M-node (mixed): combines B-node and P-node, but functions as B-node without WINS server.
            H-node (hybrid): combines P-node and B-node, but functions as P-node by default.
      It is recommended that P-node or H-node be configured on all Windows based networks to reduce network broadcast traffic.

51      Address Time
      This option defines how much time will pass after receiving IP address
      information before the client requests again. On networks without much
      change setting this option to longer then the default 3 days reduces
      network traffic. When making changes to the network, reducing this timer
      will reduce downtime and allow changes to go smoothly. There will of course
      be temporary increase in network traffic.

119      Domain Search
      This is an extension of option 15. Domain search provides a list of domains
      that the requesting client should use for searching when only a hostname
      is provided. NOTE: this option is not standard on Microsoft Windows DHCP
      servers but can be added.

Deployment Tip when using VLANS
DHCP clients send out a Layer-2 broadcast packet to request the transfer of IP information from the DHCP server. In a network where VLANs have been deployed the obvious but awkward solution would be to have a DHCP server in every VLAN or broadcast domain.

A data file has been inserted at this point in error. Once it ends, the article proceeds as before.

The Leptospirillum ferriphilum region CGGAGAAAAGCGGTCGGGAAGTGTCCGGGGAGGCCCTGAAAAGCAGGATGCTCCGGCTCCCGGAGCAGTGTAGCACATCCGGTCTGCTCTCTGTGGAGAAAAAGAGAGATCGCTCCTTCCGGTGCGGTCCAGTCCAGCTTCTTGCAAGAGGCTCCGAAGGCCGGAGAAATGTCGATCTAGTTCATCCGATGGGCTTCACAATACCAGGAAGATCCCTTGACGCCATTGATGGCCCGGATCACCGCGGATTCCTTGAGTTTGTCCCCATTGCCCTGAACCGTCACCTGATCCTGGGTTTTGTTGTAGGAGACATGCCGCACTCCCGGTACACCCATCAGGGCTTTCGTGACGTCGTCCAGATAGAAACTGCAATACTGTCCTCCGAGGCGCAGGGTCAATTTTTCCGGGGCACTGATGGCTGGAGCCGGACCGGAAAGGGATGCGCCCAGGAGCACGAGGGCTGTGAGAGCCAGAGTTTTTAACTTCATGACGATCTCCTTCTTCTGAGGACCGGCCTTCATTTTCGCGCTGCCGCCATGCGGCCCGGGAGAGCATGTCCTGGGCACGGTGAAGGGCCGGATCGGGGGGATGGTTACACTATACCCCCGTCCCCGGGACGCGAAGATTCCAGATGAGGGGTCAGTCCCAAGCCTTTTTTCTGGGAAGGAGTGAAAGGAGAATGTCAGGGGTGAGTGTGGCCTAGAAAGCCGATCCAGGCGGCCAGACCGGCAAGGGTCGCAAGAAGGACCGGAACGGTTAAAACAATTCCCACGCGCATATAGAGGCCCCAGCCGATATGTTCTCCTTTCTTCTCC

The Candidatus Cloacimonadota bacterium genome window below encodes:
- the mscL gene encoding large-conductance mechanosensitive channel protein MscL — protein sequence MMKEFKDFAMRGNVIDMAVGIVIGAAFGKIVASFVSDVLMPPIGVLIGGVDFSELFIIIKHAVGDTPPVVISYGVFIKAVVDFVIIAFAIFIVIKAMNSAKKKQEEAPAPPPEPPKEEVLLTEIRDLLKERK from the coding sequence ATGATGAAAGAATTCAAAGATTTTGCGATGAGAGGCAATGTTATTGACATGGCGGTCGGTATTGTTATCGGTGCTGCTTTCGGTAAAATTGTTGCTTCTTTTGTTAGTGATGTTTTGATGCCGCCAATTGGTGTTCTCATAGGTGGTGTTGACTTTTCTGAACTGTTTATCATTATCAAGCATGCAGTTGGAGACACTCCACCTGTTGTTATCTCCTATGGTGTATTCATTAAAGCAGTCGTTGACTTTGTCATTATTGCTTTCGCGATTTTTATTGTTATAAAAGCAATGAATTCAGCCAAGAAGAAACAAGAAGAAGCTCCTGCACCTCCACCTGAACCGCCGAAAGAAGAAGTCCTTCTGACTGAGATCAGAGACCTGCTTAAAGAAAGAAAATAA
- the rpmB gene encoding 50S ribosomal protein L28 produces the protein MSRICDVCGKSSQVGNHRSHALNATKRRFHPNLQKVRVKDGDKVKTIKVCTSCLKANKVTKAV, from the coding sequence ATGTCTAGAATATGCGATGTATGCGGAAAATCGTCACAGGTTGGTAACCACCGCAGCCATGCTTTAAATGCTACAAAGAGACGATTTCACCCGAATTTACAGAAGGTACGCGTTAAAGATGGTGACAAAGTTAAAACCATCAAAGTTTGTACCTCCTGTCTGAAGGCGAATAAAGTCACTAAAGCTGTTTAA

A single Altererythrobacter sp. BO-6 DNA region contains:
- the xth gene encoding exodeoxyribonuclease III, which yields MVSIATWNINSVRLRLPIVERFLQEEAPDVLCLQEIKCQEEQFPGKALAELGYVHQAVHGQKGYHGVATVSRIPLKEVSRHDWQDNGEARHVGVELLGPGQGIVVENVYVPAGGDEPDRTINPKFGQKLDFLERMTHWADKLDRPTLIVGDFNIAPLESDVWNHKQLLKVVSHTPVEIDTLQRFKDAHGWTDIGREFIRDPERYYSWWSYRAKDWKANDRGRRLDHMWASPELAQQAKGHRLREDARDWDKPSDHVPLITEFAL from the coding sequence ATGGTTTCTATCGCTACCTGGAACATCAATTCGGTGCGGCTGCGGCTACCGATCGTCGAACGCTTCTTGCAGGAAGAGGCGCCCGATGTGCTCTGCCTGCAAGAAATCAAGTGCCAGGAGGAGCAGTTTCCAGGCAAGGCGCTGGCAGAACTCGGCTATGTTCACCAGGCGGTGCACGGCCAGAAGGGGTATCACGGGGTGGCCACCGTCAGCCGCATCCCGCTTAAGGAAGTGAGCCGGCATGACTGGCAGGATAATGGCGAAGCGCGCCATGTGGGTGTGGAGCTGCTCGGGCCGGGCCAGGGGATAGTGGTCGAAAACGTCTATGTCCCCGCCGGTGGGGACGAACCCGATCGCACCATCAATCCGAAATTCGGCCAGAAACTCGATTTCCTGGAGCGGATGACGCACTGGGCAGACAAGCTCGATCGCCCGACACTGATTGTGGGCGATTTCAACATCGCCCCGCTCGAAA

To enable simplified management of DHCP in a VLAN environment a protocol was developed to help network administrators. The command ‘ip-helper address’ needs to be placed in the configuration of the router or Layer-3 aware switch providing routing between VLANs.

When the command ‘ip-helper address’ is configured you must provide the IP address for the network DHCP server. Once enabled, ip-helper listens for the Layer-2 DHCP request and transforms it into TCP unicast traffic directed towards the network DHCP server. During this UDP to TCP transformation, the ip-helper process adds the IP address of the interface which received the original broadcast packet to the DHCP request in the Default Route field. The DHCP server sees that the default route is already included and allocates an IP address from the scope which matches the default route parameter. Through the use of ip-helper, all DHCP scopes can be placed on a single server.

Conclusion
Deploying DHCP and extending its configuration beyond the basic requirements allows for easier IP address management. It will also reduce the network traffic load; however, it is important to note, that in a mixed computer environment while many of the DHCP options can be passed along via Windows Policy, non-Windows clients will not get the information you require them to have.

Orginally published OCT, 2009